The towns are separated by 58 miles, each just far enough from downtown to escape the bright lights in favor of the charm of a small community. Kearney and Harrisonville sit on opposite perimeters of greater Kansas City, but they share more similarities than differences.
And true to the small-town banality, high school football is one of them. Friday nights are must-see occasions. The high-profile players are prominent local names.
And, oh, yeah, there’s this …
“We both play smashmouth football,” Harrisonville senior Morgan Selemaea said. “It’s what the Kansas City boys are known for.”
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For the first time since 1969, that smashmouth style from the western border of Missouri will be on constant display in a state championship setting.
Kearney and Harrisonville will play for the Missouri Class 4 state title at 7 p.m. Friday at Missouri State’s Plaster Stadium in Springfield. It will mark the first state football final featuring two teams from the Kansas City metro in 47 years.
In 1969, the second year of state championship football sanctioned by the Missouri State High School Activities Association, Midway defeated Smithville 24-0 for the Class 1A title. In the nearly five decades since, teams from the Kansas City metropolitan area have produced 58 state titles. But never again have two of them met in the final.
“Too bad we gotta drive by each other on the way down here,” Kearney coach Greg Jones said. “Maybe we should just play it at Arrowhead.”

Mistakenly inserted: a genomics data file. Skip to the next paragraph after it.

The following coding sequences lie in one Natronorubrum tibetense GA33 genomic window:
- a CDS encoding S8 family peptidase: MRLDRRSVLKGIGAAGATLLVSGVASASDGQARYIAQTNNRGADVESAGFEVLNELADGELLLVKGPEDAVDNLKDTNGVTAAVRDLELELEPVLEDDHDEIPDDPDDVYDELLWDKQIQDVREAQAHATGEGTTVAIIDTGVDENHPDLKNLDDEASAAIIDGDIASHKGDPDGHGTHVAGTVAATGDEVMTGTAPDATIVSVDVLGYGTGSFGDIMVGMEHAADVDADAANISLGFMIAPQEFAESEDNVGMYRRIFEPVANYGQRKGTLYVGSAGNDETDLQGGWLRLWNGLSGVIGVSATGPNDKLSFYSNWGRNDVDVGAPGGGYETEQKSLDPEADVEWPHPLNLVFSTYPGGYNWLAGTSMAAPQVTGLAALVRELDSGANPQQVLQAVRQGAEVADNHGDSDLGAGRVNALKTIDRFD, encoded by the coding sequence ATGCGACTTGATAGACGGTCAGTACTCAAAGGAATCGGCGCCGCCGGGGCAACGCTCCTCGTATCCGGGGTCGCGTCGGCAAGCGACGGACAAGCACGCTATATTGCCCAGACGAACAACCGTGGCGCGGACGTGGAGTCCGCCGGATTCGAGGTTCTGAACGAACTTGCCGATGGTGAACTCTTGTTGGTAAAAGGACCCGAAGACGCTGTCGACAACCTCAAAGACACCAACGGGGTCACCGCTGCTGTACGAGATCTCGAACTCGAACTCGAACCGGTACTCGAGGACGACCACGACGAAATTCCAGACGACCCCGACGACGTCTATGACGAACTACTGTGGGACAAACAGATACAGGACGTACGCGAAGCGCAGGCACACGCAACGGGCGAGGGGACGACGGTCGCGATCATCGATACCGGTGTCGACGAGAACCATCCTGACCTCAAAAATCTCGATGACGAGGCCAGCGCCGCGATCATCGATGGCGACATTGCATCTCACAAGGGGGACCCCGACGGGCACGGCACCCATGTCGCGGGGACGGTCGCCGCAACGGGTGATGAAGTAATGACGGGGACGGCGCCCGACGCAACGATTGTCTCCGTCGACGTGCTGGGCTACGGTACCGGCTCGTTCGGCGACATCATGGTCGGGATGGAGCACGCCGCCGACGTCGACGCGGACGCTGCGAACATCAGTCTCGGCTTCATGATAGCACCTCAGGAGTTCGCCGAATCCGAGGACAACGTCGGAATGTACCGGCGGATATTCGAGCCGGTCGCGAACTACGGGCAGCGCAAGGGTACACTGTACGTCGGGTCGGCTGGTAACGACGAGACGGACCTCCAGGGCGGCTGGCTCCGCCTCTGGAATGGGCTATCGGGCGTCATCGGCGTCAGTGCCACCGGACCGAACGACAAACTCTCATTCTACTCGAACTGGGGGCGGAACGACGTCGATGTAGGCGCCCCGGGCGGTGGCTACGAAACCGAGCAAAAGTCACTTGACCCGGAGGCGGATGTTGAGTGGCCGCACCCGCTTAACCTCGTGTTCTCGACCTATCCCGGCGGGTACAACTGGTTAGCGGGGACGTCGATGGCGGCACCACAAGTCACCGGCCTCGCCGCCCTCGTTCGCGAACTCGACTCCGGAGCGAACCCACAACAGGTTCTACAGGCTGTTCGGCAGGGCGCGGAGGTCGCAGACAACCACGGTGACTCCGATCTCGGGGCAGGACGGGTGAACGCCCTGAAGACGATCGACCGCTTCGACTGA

The matchup includes a pair of teams that feel fortunate to simply be playing in the season’s final week, particularly Harrisonville.
Kearney, the defending Class 4 champions, received a 28-10 drubbing from Staley in the first week of October. Afterwards, Jones said Staley had played a more physical brand of football — a hot-button issue for Kearney.
The Bulldogs, 13-1, haven’t lost since.
“It was a little kick start to make us realize we’re not the biggest and baddest dudes around. There are teams that are going to scrap with us,” Kearney senior Ethan Luft said. “That kind of woke us up and made us bring it every single game.”
For Harrisonville, the climb was a bit steeper. The Wildcats endured a three-game losing streak in September, which started with a 49-0 loss to Platte County. In the three games, all against fellow Class 4 programs, the Wildcats turned the ball over 23 times.
But Harrisonville, 11-3, responded with an eight-game winning streak.
“It’s been a little bit of a roller coaster,” Harrisonville coach Brent Maxwell said. “I’m sure there was some self-doubt creeping in there, but they never let it show. They knew they just weren’t capitalizing on the best of their abilities. We could’ve self-destructed, but they didn’t let that happen.”
Kearney and Harrisonville have made postseason success something of a habit, combining for eight state championships over the last 14 seasons. A year ago, Kearney dethroned the Webb City dynasty, which had tallied five straight titles.
“We talk about it all the time — it’s part of the expectation here to win, and that’s been the expectation for a long time now,” Jones said. “I think culture can win a lot of games for you. I think it’s doing that for us.”
Kearney is 4-0 in state championship games. On Friday, to cap an atypical year, the Bulldogs and Harrisonville will be the only representatives from the Kansas City area in Springfield.
“It’s a chance to show everyone what Kansas City football is all about,” Luft said.